Carnoy and Rothstein write that PISA spokesman Andreas Schleicher has been quoted saying that "international education benchmarks make disappointing reading for the U.S." and that "in the U.S. in particular, poverty was destiny. Low-income American students did (and still do) much worse than high-income ones on PISA. But poor kids in Finland and Canada do far better relative to their more privileged peers, despite their disadvantages" (Ripley 2011)."[53] Carnoy and Rothstein state that their report's analysis shows Schleicher and Ripley's claims to be untrue. They further fault the way PISA's results have persistently been released to the press before experts have time to evaluate them; and they charge the OPEC reports with inconsistency in explaining such factors as the role of parental education. Carnoy and Rothstein also note with alarm that the US secretary of education Arne Duncan regularly consults with PISA's Andreas Schleicher in formulating educational policy before other experts have been given a chance to analyze the results.[54] Carnoy and Rothstein's report (written before the release of the 2011 database) concludes:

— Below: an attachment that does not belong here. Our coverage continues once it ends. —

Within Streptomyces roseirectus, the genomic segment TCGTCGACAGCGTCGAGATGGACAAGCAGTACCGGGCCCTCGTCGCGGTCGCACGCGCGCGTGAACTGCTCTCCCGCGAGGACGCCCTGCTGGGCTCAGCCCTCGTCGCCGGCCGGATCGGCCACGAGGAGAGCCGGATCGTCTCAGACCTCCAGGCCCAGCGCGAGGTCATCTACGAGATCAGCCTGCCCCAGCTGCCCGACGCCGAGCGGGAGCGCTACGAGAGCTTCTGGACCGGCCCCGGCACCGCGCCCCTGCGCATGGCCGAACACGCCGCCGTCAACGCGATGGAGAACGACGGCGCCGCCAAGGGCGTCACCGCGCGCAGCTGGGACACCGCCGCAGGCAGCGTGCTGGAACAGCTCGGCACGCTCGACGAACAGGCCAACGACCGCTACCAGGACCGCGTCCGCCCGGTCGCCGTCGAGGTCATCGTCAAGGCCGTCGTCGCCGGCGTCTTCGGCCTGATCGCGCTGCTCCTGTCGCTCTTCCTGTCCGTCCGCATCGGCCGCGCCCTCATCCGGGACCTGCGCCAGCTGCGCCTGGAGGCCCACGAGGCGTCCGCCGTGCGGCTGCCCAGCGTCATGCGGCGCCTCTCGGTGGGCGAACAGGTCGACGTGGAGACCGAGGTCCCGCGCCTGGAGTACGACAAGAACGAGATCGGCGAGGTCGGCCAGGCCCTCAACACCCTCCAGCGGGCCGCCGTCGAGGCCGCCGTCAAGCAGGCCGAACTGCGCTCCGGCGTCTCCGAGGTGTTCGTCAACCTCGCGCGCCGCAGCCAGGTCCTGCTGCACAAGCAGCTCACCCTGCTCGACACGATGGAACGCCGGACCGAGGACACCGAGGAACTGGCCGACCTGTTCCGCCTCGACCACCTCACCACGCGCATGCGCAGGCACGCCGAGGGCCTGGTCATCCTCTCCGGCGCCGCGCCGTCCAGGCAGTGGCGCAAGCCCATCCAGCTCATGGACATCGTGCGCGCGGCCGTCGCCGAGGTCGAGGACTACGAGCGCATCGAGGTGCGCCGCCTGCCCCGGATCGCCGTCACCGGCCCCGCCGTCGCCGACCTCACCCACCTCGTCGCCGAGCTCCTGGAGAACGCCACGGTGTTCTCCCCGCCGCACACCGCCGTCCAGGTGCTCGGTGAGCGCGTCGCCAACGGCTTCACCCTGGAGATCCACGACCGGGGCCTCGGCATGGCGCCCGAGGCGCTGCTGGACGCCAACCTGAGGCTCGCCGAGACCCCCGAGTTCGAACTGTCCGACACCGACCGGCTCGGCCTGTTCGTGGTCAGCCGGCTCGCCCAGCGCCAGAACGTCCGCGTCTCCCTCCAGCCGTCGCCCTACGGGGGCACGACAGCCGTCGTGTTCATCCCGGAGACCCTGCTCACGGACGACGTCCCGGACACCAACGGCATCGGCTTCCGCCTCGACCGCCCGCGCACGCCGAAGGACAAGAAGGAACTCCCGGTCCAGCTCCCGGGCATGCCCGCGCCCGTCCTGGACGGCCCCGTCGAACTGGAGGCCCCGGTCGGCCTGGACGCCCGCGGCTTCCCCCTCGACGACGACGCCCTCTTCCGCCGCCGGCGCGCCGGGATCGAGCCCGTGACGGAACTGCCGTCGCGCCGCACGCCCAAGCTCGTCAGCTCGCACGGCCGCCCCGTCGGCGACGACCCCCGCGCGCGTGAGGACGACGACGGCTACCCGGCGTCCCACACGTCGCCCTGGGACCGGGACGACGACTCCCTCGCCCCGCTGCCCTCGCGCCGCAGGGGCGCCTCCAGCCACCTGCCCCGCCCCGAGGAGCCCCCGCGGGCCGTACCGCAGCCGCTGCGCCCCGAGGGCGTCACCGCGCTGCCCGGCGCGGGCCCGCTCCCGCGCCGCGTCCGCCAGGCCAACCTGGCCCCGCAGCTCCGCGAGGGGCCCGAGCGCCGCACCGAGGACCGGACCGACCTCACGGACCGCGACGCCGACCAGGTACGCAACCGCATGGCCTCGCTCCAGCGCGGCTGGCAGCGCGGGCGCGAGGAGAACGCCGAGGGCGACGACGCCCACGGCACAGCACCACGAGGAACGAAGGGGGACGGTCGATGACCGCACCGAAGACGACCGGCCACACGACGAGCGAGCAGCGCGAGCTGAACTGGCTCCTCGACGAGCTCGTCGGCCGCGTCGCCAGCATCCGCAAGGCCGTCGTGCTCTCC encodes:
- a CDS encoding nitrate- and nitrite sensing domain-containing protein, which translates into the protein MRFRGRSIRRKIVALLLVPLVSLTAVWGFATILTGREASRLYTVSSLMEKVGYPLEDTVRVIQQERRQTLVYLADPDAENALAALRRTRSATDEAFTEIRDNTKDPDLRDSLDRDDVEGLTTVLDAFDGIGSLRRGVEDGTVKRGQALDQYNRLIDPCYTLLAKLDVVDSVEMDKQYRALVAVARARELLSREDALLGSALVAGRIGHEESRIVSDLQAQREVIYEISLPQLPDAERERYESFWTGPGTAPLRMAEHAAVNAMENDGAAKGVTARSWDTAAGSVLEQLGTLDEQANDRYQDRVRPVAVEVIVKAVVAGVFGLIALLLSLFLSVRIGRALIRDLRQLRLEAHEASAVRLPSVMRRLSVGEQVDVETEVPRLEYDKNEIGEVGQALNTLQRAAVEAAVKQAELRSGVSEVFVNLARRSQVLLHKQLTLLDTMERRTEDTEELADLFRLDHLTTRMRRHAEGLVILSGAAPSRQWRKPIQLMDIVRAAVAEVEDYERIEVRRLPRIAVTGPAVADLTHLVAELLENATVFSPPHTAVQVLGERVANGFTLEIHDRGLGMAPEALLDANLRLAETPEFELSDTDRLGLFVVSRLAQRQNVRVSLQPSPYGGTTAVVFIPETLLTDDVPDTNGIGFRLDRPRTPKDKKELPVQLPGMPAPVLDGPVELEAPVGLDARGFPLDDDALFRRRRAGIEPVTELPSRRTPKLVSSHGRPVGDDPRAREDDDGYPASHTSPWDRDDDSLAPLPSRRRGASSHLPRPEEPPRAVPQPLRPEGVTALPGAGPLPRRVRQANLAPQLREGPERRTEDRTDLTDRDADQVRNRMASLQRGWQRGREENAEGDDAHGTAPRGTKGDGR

We are most certain of this: To make judgments only on the basis of national average scores, on only one test, at only one point in time, without comparing trends on different tests that purport to measure the same thing, and without disaggregation by social class groups, is the worst possible choice. But, unfortunately, this is how most policymakers and analysts approach the field.

The most recent test for which an international database is presently available is PISA, administered in 2009. A database for TIMSS 2011 is scheduled for release in mid-January 2013. In December 2013, PISA will announce results and make data available from its 2012 test administration. Scholars will then be able to dig into TIMSS 2011 and PISA 2012 databases so they can place the publicly promoted average national results in proper context. The analyses we have presented in this report should caution policymakers to await understanding of this context before drawing conclusions about lessons from TIMSS or PISA assessments.[55]"

 
Liz Greenberg
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Liz Greenberg,
User Rank: Light Sabre
1/30/2014 | 7:37:43 PM
Re: Digital division
@seven...poppycock?  Seriously?  :-}


I actually agree with you, more money does not always solve problems.  It would be good for everybody to have access to the same information in relatively the same way and that is a good goal but one has to be reasonable and not expect a panacea.
mendyk
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mendyk,
User Rank: Light Sabre
1/30/2014 | 3:40:06 PM
Re: There's no data, no metrics, nothing...
New Jersey is not impressed.